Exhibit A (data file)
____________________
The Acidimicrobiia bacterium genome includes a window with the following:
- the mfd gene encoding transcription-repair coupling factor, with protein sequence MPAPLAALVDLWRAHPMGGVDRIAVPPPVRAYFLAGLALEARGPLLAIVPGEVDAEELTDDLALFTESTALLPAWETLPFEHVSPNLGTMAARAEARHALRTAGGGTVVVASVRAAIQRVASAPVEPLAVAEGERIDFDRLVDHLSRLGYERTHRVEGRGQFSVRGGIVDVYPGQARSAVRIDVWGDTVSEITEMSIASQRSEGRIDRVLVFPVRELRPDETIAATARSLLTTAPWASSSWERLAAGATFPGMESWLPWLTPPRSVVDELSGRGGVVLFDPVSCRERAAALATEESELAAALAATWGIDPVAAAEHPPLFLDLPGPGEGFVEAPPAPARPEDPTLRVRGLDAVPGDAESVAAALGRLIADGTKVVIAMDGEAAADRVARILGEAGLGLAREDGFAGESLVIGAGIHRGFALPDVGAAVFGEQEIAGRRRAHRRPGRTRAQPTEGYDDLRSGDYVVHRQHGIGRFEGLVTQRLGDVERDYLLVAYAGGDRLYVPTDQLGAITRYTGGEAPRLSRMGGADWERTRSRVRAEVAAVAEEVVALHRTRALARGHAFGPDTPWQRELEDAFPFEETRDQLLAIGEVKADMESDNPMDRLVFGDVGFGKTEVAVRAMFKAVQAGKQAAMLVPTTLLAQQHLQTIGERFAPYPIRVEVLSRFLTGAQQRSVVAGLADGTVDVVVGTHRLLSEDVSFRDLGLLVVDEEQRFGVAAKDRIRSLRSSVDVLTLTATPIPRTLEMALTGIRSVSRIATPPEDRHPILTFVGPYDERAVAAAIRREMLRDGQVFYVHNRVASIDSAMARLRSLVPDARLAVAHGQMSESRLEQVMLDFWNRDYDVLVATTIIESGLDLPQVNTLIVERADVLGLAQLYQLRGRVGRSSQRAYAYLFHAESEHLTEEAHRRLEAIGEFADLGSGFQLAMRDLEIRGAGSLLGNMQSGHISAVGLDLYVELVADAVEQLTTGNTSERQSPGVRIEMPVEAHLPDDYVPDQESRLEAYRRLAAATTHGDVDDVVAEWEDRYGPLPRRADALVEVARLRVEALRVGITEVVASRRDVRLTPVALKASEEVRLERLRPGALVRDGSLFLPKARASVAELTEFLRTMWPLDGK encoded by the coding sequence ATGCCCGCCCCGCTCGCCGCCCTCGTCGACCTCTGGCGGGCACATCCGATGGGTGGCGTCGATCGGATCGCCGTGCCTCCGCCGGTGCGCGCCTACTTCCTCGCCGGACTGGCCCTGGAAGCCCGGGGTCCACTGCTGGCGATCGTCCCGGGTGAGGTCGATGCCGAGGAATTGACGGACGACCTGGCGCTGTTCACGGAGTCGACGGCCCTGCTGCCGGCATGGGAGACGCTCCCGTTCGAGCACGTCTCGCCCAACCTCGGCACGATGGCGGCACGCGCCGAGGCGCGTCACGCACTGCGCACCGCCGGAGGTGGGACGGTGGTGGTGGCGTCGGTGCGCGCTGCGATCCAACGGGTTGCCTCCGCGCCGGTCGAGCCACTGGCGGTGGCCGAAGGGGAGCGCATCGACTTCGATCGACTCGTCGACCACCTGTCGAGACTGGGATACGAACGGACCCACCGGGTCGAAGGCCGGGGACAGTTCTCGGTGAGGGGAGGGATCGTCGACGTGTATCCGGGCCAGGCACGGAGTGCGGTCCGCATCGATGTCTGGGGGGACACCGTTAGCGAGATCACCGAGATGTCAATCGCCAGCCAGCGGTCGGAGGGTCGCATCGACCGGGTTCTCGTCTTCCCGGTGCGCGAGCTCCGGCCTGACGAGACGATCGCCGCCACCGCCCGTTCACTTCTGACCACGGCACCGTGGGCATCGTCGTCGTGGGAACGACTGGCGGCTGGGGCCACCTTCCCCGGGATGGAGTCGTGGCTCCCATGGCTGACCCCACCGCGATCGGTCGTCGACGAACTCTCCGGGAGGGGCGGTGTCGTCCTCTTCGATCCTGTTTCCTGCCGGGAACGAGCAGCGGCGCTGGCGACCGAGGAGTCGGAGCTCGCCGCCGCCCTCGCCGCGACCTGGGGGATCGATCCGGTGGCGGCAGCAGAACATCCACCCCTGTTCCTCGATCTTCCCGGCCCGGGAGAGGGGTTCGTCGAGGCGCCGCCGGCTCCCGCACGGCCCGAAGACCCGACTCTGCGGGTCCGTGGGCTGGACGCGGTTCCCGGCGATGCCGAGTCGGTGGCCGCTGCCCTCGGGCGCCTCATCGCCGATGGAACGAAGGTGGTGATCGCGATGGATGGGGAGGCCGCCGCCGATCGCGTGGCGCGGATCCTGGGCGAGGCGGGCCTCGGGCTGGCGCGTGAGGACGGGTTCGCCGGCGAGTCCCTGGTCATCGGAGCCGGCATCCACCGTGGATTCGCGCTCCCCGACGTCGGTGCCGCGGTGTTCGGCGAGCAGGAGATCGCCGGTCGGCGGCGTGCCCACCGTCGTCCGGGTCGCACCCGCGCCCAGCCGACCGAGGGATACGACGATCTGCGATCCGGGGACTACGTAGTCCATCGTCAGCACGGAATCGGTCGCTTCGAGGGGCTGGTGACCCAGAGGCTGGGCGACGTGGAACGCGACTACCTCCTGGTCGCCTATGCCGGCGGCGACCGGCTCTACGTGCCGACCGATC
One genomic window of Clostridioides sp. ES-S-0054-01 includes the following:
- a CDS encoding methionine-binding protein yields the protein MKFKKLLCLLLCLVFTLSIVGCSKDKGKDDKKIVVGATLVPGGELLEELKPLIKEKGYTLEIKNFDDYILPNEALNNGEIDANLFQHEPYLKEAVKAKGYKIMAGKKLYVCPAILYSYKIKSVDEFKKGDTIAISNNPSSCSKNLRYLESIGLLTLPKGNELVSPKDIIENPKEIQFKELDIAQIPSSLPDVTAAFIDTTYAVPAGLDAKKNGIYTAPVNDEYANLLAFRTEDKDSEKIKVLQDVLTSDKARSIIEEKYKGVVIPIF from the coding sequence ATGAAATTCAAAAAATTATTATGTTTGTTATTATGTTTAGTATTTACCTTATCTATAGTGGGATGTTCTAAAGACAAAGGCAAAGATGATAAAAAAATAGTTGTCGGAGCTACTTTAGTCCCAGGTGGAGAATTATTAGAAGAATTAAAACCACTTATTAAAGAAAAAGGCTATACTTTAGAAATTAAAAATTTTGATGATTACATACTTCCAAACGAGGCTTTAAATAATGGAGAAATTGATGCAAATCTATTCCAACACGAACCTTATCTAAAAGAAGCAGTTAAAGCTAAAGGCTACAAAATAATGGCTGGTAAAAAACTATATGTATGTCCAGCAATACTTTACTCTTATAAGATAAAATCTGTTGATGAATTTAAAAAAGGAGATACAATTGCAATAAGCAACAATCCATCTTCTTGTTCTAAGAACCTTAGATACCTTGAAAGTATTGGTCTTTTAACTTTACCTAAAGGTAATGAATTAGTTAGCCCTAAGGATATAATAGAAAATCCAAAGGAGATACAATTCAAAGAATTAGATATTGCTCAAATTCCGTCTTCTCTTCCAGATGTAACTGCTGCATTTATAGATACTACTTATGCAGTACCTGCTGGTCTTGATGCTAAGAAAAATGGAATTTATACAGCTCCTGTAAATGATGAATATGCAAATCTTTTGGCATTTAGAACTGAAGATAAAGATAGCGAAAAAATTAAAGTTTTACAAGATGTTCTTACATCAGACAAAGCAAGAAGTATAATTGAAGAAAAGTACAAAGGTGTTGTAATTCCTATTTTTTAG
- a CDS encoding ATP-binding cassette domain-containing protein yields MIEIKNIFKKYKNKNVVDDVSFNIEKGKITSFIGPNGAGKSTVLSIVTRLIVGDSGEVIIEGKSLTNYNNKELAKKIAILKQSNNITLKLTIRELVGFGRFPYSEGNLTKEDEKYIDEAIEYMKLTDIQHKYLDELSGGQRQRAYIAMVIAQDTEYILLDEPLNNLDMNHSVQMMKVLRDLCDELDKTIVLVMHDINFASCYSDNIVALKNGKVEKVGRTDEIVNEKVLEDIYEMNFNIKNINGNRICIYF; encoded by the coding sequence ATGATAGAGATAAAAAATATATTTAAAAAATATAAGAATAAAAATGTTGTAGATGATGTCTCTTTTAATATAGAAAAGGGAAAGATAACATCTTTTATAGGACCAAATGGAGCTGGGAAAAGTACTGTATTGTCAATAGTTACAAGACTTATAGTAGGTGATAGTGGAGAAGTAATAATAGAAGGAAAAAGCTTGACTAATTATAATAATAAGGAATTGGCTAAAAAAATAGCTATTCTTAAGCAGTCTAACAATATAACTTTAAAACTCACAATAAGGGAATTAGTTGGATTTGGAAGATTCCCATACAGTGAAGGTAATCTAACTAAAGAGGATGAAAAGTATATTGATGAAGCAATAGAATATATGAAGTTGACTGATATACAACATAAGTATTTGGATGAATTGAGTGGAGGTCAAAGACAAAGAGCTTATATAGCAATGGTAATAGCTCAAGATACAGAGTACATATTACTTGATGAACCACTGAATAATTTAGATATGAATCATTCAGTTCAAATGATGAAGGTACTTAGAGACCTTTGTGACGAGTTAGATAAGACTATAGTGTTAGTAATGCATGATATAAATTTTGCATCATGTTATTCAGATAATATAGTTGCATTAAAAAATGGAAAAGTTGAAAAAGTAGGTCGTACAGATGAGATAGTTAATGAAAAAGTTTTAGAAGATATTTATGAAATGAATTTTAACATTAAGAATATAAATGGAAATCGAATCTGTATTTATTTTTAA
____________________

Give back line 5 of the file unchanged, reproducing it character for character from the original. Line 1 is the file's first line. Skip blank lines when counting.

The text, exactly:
- a CDS encoding ATP-binding cassette domain-containing protein yields MIEIKNIFKKYKNKNVVDDVSFNIEKGKITSFIGPNGAGKSTVLSIVTRLIVGDSGEVIIEGKSLTNYNNKELAKKIAILKQSNNITLKLTIRELVGFGRFPYSEGNLTKEDEKYIDEAIEYMKLTDIQHKYLDELSGGQRQRAYIAMVIAQDTEYILLDEPLNNLDMNHSVQMMKVLRDLCDELDKTIVLVMHDINFASCYSDNIVALKNGKVEKVGRTDEIVNEKVLEDIYEMNFNIKNINGNRICIYF; encoded by the coding sequence ATGATAGAGATAAAAAATATATTTAAAAAATATAAGAATAAAAATGTTGTAGATGATGTCTCTTTTAATATAGAAAAGGGAAAGATAACATCTTTTATAGGACCAAATGGAGCTGGGAAAAGTACTGTATTGTCAATAGTTACAAGACTTATAGTAGGTGATAGTGGAGAAGTAATAATAGAAGGAAAAAGCTTGACTAATTATAATAATAAGGAATTGGCTAAAAAAATAGCTATTCTTAAGCAGTCTAACAATATAACTTTAAAACTCACAATAAGGGAATTAGTTGGATTTGGAAGATTCCCATACAGTGAAGGTAATCTAACTAAAGAGGATGAAAAGTATATTGATGAAGCAATAGAATATATGAAGTTGACTGATATACAACATAAGTATTTGGATGAATTGAGTGGAGGTCAAAGACAAAGAGCTTATATAGCAATGGTAATAGCTCAAGATACAGAGTACATATTACTTGATGAACCACTGAATAATTTAGATATGAATCATTCAGTTCAAATGATGAAGGTACTTAGAGACCTTTGTGACGAGTTAGATAAGACTATAGTGTTAGTAATGCATGATATAAATTTTGCATCATGTTATTCAGATAATATAGTTGCATTAAAAAATGGAAAAGTTGAAAAAGTAGGTCGTACAGATGAGATAGTTAATGAAAAAGTTTTAGAAGATATTTATGAAATGAATTTTAACATTAAGAATATAAATGGAAATCGAATCTGTATTTATTTTTAA